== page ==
January Blue Skies
Well, it's been a busy start to 2022 for the Coast Care Volunteer team we have been out and about up and down the county from the North to the South with volunteer activities and we have enjoyed the sunny Beautiful Blue-sky days that January 2022 has started with.
Our new years resolution is to tackle more Marine and Beach litter in 2022 and this has started well with Beach Cleans from Druridge Bay in the south to Howick and Seahouses in the middle of the NCAONB and up to Cocklawburn in the North near Scremerston. The Storms before Christmas and really high tides have brought in a lot of marine debris with lots of fishing industry waste predominantly Lobster pots and fishing line washed up on the beaches but we are also finding lots of sewage related litter which is not great for us or our marine environment. A Big thanks to the Volunteer leaders who have helped with organising such important tasks to keep our beautiful coastline safe and healthy.
We have had a number of Coppicing sessions helping out at a piece of predominately Alder and Willow Carr woodland at Druridge bay Links, a site managed by The National Trust which is great for a variety of migrating birds on their journeys up and down the coast and we have made a real difference bringing back into rotation some old coppiced stools. Hopefully in the summer we will get to make a re-visit and see the fruits of our labour.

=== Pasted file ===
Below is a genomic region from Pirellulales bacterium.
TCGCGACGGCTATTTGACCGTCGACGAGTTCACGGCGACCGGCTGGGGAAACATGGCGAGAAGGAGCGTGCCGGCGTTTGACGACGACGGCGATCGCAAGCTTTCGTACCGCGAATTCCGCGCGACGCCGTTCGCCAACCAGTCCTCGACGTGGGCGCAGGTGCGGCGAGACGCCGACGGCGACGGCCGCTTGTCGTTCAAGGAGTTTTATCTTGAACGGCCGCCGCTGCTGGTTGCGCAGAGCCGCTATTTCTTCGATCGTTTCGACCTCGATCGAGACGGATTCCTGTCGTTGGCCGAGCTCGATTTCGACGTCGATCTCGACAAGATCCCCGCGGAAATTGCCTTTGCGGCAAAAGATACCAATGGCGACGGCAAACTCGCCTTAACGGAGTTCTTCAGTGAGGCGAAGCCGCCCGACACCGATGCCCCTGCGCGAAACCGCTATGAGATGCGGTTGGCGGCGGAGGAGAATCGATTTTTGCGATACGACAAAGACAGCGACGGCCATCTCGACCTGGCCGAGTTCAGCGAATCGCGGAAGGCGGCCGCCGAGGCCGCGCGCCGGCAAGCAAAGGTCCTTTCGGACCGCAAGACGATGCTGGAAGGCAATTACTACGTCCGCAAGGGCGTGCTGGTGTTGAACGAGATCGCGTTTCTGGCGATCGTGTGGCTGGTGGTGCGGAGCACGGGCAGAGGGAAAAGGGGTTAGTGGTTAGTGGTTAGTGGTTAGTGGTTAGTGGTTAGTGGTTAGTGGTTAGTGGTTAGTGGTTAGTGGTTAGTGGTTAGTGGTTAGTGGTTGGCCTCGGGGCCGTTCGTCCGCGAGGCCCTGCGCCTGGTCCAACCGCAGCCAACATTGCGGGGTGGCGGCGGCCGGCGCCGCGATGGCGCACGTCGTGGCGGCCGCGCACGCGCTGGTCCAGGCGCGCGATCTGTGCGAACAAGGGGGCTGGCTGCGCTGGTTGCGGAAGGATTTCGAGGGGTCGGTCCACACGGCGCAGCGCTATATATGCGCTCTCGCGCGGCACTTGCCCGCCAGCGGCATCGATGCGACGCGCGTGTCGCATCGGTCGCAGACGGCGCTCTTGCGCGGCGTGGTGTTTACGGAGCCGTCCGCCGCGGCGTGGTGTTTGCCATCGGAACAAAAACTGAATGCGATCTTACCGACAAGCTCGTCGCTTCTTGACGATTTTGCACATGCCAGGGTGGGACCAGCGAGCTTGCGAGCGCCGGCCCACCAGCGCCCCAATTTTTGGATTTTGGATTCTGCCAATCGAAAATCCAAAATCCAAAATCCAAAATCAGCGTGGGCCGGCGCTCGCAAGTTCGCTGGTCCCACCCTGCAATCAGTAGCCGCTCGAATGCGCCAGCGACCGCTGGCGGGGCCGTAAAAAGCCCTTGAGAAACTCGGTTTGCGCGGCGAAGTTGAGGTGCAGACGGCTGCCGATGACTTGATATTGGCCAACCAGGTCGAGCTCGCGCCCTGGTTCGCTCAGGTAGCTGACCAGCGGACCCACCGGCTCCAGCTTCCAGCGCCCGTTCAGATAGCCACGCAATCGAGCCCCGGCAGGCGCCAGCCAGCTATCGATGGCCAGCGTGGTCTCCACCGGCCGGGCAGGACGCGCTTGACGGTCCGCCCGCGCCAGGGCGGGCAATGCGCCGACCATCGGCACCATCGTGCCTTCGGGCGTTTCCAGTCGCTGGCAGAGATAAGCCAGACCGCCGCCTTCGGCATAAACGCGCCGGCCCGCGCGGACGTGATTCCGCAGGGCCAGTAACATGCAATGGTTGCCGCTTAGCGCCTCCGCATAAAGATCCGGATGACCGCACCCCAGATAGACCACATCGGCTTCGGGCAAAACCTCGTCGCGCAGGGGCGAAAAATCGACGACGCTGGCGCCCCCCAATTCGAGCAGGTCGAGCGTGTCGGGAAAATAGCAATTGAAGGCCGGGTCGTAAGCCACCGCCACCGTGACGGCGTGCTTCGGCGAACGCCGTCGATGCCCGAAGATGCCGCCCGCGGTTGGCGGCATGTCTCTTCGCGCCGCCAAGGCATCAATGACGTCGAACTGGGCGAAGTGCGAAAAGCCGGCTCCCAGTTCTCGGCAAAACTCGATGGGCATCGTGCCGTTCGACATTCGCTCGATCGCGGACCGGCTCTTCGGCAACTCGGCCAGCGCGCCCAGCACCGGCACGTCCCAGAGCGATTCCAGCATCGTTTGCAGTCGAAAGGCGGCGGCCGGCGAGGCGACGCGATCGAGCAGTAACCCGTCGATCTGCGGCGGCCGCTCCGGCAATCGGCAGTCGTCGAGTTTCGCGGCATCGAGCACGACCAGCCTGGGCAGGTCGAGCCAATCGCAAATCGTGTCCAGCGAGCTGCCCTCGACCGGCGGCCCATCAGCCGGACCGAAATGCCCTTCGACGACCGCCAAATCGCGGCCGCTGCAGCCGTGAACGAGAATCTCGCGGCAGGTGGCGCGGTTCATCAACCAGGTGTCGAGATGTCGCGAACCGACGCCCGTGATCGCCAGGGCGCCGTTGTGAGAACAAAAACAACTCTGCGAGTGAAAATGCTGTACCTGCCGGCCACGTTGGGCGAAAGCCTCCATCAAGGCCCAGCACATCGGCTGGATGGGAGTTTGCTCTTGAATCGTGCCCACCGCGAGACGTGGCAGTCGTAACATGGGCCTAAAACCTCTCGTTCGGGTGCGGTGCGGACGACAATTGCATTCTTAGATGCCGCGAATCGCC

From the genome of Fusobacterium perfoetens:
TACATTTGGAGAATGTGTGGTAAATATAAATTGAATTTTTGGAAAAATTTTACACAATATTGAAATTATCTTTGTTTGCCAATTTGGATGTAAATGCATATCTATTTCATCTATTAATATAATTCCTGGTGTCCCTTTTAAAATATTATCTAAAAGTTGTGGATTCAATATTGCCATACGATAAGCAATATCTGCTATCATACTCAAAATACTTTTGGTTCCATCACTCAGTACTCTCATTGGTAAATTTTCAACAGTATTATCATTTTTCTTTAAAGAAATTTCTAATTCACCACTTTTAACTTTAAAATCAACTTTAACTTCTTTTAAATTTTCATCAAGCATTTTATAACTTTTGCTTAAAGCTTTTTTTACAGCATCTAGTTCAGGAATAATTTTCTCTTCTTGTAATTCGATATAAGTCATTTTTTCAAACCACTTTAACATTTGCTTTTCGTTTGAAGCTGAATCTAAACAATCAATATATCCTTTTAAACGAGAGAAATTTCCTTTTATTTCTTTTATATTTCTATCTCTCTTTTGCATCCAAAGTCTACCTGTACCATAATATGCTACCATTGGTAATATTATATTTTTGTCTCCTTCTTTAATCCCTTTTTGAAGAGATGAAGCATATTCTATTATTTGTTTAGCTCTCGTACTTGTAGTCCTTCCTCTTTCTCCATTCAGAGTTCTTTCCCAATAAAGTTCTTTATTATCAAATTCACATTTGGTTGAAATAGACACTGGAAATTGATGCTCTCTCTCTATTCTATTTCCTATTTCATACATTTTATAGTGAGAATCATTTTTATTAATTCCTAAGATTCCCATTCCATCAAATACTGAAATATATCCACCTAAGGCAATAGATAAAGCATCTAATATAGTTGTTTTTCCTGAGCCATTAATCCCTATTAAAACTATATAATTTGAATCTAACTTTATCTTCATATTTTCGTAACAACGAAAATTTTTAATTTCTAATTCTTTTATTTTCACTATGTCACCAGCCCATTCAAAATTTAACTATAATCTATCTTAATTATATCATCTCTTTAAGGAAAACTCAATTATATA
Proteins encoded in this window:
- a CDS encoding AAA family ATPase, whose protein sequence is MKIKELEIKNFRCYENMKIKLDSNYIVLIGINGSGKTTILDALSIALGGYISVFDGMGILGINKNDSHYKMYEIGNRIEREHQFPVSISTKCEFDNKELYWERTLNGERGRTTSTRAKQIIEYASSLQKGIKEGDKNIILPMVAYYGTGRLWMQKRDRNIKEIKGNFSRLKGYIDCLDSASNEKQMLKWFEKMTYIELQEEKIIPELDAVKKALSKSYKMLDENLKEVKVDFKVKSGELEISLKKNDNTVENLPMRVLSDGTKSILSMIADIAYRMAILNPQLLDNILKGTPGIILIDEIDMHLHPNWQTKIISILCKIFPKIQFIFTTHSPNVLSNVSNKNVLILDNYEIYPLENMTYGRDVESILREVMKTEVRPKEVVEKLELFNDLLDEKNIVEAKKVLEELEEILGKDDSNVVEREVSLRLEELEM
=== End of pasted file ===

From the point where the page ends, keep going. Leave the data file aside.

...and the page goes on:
We have also had a session at Howick village wildlife area to help deal with Storm Arwen's damage, where the landscape features in the village hall grounds of two mature Scot's pine blew over in the storm and ended up in the nature pond. We set to work clearing up the debris and have made habitat pile dead hedges with the waste arisings and will follow up with some pond vegetation management to keep a mix of open and covered reed beds to the pond before the amphibians move in next month.
Our Work on the SSSI Sand dunes at Beadnell continued and we managed to remove some more of the over dominating Seabuckthorn, and it is great to see the marram grass and other primarily successional plant species re-colonising the dunes.